In discussions at mystery conferences of writerly research, moderators and audience members alike are fond of asking about those tidbits of history that don’t make it into the book. One thing a writer of historical novels can do with those stray bits of fascinating information is put them into a blog. I came across a guy whose story cried out for such treatment. To be blunt, this man’s name could rightly have been Wilfrid Scallywag Blunt. I found him fascinating because he has a connection both to Buenos Aires, setting for Blood Tango and for British Africa, where my next book takes place. Here’s his story:
Blunt was born in Sussex, England on the 17th of August 1840 (It’s almost his birthday!). He was raised a Catholic, was educated at a Catholic boarding school and Catholic college, joined the Diplomatic Service, and married Lord Byron’s granddaughter—Lady Anne Noel, whose father was the Earl of Lovelace.
Wilfrid had four major interests: raising horses, travel/diplomatic service, poetry, and seducing women. The only one he seems to have truly excelled at is the last, so let’s start with the first.
He and Lady Anne, based on her love of pure-blooded Arabian horses, established breeding farms both in England and in Egypt. By the end of his life, strung out on drugs and alcohol and in debt because them, he got into a legal and emotional battle, over the horses, with his daughter and only heir Judith Blunt-Lytton, the 16th Baroness Wentworth. During the protracted legal skirmishing, he sold all the beasts he could get his hands on to pay his debts. At one point, frustrated that the courts would not award them all to him, he shot four belonging to his daughter, out of spite. Not much of a father!
Though he was a great traveler, having journeyed to Spain, Algeria, Egypt, the Syrian Desert, all through the Middle East and Indian, and to Buenos Aires (where I “met” him), he was no better a diplomat than he was a father. He was more or less a spy in the employ of the British Empire, a power of which he did not approve. In late 1881, he went to Egypt on a mission. At that point, it was very important to the Brits to maintain hegemony over Egypt in order to keep control of the Suez Canal. Blunt (not a good name for a diplomat under any circumstances) befriended a powerful leader in the “Egypt for the Egyptians” movement, which was aimed largely at the ridding Egypt of Turkish control. In an attempt to aid the movement, Blunt took back to London all the secrets he learned about its participants. The result was not what he anticipated. Instead of helping the Egyptians, his report inspired the British to mount campaigns against them. Also, not surprising for a Catholic, he took the part of Ireland in its endless religious conflict with England. He spent some time in jail in 1888 over that.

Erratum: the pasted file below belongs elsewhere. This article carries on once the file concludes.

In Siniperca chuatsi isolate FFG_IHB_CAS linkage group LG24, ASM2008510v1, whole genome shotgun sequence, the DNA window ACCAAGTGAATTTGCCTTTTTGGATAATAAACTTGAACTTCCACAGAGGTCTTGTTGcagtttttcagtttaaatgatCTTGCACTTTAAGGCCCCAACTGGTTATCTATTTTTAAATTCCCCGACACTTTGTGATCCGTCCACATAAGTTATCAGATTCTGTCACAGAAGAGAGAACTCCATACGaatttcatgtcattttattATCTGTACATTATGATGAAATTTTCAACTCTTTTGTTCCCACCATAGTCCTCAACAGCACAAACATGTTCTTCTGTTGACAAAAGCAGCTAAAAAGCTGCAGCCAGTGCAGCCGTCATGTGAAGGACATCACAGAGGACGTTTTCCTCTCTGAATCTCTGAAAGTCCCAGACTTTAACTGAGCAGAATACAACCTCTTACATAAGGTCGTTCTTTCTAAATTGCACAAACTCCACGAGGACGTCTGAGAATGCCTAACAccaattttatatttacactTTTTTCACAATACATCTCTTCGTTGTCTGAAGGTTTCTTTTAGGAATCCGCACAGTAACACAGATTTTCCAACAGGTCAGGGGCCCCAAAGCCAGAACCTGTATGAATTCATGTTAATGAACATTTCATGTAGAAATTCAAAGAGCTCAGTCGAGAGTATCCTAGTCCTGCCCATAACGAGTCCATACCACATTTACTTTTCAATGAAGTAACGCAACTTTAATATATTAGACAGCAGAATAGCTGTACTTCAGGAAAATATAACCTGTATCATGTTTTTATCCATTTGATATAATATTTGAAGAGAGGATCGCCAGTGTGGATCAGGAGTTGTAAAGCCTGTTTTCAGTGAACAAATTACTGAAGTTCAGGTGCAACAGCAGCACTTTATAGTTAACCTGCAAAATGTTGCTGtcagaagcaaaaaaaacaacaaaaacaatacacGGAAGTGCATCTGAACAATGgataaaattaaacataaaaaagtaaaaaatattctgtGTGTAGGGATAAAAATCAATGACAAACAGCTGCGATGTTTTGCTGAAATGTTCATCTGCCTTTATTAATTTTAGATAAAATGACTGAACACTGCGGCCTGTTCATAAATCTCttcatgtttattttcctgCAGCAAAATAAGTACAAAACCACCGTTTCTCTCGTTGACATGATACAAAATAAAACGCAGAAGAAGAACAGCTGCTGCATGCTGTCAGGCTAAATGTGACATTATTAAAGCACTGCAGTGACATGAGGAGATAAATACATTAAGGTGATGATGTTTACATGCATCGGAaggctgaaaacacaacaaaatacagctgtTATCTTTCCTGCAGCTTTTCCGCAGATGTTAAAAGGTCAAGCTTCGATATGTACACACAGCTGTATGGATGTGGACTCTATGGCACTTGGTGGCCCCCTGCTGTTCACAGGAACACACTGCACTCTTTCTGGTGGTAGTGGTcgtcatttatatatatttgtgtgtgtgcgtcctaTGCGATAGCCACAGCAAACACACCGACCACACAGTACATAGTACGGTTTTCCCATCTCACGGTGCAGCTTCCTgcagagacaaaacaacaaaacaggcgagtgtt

Then there was Blunt, the poet. Again a questionable name for his chosen profession. Here is a quote from one of his better-known poems. I leave to you to decide on its merits.
A Day In The Castle Of Envy
The castle walls are full of eyes,
And not a mouse may creep unseen.
All the window slits are spies;
And the towers stand sentinel
High above the gardens green.
Not a lizard lurking close
In the brambles of the dell;
Not a beetle as he goes,
Toiling in the dust, may tell
The least secret of his woes
To the idle butterflies;
Not a privet moth may flit,
But the castle looketh wise,
But the old king knoweth it.
|Blunt in his Twenties|
Last we come to his most successful undertaking—seduction. He was a remarkably handsome man. In addition to marrying Lord Byron’s only surviving descendant, he carried on a long time relationship with the beautiful courtesan Catherine “Skittles” Walters.
He had an affair with Jane, the wife of William Morris and a model for the Pre-Raphaelite painter Dante Gabriel Rossetti.
|Jane Morris as "Proserpine" byt Dante Gabriel Rossetti|
When he finally went too far and brought his mistress Dorothy Carleton into the house to live with him and his wife, Lady Ann absconded to the Egyptian stud farm (no implications regarding her intended).
|Lady Ann Blunt in Egypt|
This estrangement led to the tumultuous family situation with his daughter that he carried on until his death on the 10th of September 1922.
He was buried according to Muslim rite on his estate in England.
Annamaria - Monday
PS: I cannot resist adding to this post an unrelated link. Here is a look at the video my Daughter, Kerry Ann King produced to publicize Blood Tango. That's her in the flower print dress and her husband Ted in the background. I am proud of of the film and of her!